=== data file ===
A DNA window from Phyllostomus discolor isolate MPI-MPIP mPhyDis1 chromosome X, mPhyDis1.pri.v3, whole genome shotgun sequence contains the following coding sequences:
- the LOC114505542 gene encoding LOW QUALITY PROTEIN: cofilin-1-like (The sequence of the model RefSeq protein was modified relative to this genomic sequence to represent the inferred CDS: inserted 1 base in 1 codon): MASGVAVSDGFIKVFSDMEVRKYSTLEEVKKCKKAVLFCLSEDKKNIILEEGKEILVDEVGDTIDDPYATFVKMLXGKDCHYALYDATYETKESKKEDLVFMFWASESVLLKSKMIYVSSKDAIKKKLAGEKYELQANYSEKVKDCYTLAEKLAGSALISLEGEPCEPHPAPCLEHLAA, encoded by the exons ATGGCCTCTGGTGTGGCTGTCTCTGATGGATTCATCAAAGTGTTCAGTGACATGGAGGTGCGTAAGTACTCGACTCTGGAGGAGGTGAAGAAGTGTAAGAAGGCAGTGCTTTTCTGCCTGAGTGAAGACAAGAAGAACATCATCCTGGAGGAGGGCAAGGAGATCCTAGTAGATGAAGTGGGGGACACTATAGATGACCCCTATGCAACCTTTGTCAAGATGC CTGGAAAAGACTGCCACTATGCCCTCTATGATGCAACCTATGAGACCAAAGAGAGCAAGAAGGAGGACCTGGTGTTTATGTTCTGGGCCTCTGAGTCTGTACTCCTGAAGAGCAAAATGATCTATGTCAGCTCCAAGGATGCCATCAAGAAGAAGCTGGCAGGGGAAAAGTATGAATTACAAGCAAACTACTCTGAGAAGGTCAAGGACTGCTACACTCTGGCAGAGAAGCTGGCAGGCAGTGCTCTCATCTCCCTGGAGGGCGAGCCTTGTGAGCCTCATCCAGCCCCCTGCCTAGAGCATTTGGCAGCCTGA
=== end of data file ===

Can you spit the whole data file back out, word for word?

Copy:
A DNA window from Phyllostomus discolor isolate MPI-MPIP mPhyDis1 chromosome X, mPhyDis1.pri.v3, whole genome shotgun sequence contains the following coding sequences:
- the LOC114505542 gene encoding LOW QUALITY PROTEIN: cofilin-1-like (The sequence of the model RefSeq protein was modified relative to this genomic sequence to represent the inferred CDS: inserted 1 base in 1 codon): MASGVAVSDGFIKVFSDMEVRKYSTLEEVKKCKKAVLFCLSEDKKNIILEEGKEILVDEVGDTIDDPYATFVKMLXGKDCHYALYDATYETKESKKEDLVFMFWASESVLLKSKMIYVSSKDAIKKKLAGEKYELQANYSEKVKDCYTLAEKLAGSALISLEGEPCEPHPAPCLEHLAA, encoded by the exons ATGGCCTCTGGTGTGGCTGTCTCTGATGGATTCATCAAAGTGTTCAGTGACATGGAGGTGCGTAAGTACTCGACTCTGGAGGAGGTGAAGAAGTGTAAGAAGGCAGTGCTTTTCTGCCTGAGTGAAGACAAGAAGAACATCATCCTGGAGGAGGGCAAGGAGATCCTAGTAGATGAAGTGGGGGACACTATAGATGACCCCTATGCAACCTTTGTCAAGATGC CTGGAAAAGACTGCCACTATGCCCTCTATGATGCAACCTATGAGACCAAAGAGAGCAAGAAGGAGGACCTGGTGTTTATGTTCTGGGCCTCTGAGTCTGTACTCCTGAAGAGCAAAATGATCTATGTCAGCTCCAAGGATGCCATCAAGAAGAAGCTGGCAGGGGAAAAGTATGAATTACAAGCAAACTACTCTGAGAAGGTCAAGGACTGCTACACTCTGGCAGAGAAGCTGGCAGGCAGTGCTCTCATCTCCCTGGAGGGCGAGCCTTGTGAGCCTCATCCAGCCCCCTGCCTAGAGCATTTGGCAGCCTGA